the book is very well structured and easy to read.
It is one of the best books I read during the last years.
Die hilfreichsten Kundenrezensionen auf Amazon.com (beta)
I stressed over what grade to give Transcend and ultimately gave it an Amazon **** grade (say, B+). Why that high? Why only that high?
First, I'm an MD, PhD with 30 years of clinical practice
and 10 years of medical research. (Google bobblum.com or just "Bob Blum")
Ray Kurzweil was a classmate of mine at MIT in the sixties.
I just met Terry at the Foresight Convergence Conference in 2008.
I had read Fantastic Voyage, their first joint effort, several times and always had a hard time deciding whether to recommend it to friends and colleagues. 80% of Fantastic Voyage was first rate information. 20% was highly controversial, fringe medicine (alkaline water and obscure supplements).
I complained to Ray in a letter expressing concern about his personal health - 250 pills a day is just too many, portending too many interactions - and also to Terry. My advice was to please label or rate the scientific evidence that forms a basis for each of their drug recommendations. Terry told me that their forthcoming book TRANSCEND would solve the problem. It DOES. Most of that controversial 20% has been surgically removed. Gone is much of the pseudoscience.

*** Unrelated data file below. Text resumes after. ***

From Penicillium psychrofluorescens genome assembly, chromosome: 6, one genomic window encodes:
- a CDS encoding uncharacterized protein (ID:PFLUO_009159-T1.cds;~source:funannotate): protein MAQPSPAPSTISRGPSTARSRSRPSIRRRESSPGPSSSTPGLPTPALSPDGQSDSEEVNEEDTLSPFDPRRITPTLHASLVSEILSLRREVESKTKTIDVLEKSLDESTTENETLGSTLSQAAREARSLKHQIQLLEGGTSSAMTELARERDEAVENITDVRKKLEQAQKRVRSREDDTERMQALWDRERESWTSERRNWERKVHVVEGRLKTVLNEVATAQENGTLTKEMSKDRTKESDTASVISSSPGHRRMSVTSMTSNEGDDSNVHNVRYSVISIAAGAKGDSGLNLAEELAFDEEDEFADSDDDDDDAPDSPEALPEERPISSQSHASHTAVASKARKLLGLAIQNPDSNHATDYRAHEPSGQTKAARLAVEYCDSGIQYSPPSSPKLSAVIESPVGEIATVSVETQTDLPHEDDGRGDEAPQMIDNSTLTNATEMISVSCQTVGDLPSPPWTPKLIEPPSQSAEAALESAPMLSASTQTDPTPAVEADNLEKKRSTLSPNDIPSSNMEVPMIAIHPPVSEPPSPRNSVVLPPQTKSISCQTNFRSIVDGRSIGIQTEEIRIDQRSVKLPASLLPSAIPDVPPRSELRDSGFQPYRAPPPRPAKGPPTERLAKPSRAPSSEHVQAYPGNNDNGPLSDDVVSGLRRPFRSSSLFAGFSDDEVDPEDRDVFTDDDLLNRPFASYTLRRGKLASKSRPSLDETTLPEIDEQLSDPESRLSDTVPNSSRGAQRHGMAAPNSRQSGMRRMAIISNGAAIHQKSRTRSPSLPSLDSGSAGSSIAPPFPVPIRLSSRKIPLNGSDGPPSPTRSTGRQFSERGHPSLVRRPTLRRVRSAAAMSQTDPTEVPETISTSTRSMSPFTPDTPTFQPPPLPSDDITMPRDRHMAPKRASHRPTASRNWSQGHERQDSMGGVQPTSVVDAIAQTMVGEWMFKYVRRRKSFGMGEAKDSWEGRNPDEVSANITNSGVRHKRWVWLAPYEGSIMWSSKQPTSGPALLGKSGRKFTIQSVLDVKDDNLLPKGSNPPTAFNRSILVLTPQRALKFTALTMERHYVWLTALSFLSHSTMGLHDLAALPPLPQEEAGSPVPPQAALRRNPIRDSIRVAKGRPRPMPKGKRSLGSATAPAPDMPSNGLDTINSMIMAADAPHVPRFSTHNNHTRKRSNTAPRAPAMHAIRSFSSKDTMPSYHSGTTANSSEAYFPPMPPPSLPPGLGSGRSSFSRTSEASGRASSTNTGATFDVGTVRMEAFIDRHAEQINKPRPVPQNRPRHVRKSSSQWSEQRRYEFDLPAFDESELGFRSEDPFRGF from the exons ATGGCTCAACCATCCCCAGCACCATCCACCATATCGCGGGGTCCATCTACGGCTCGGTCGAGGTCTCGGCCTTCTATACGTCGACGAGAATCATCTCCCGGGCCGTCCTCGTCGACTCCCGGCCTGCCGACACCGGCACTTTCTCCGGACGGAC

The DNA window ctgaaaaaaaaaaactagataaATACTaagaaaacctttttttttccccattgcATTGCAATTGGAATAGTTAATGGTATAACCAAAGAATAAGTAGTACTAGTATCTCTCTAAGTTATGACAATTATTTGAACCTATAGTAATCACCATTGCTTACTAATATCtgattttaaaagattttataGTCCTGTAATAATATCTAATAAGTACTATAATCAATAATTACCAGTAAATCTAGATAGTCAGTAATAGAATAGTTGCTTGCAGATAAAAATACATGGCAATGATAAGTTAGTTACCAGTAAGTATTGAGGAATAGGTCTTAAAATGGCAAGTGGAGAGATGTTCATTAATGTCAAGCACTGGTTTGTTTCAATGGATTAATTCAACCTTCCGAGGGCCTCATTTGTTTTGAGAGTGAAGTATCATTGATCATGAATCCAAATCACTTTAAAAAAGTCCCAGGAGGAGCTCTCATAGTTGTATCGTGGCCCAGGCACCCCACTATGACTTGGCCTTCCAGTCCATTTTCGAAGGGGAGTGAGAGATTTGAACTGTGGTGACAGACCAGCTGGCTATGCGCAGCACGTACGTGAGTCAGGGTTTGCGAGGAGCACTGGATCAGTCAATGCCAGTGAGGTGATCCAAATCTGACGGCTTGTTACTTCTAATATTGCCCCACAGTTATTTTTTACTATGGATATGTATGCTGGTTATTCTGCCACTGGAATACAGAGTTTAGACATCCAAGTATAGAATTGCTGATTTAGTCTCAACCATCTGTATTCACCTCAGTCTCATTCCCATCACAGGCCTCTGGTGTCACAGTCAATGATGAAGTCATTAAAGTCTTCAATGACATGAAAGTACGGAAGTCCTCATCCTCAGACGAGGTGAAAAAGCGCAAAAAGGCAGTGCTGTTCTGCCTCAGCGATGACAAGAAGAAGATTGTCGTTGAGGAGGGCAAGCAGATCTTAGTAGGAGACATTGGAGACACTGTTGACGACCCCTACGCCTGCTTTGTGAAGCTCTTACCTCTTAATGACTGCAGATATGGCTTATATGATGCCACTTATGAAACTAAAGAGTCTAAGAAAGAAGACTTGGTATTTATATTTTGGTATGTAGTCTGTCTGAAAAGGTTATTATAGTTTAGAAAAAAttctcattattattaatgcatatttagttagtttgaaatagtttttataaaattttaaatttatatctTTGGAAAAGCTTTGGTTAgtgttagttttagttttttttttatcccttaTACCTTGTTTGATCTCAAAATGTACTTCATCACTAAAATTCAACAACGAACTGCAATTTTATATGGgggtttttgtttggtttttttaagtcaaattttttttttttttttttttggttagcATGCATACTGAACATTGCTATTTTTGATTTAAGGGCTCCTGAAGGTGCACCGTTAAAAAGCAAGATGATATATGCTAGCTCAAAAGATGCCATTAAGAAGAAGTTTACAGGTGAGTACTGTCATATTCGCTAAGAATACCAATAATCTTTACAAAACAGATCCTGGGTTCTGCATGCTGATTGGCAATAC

What's left follows closely (and expands) the world according to Drs. Dean Ornish, Andrew Weil, and many other admirable health writers.
The book summarizes the best of current medical advice on how to stay healthy. If you're not a health professional and have not read many books like this I would strongly recommend it. So, for most of you that's my advice... buy the book (and live by it).
Now, I'll be more specific.
TRANSCEND is a mnemonic for their health recommendations: Talk to your doctor, Relaxation, Assessment, Nutrition, Supplements, Calorie Reduction, Exercise, New Tech, Detoxification. That's a worthy list.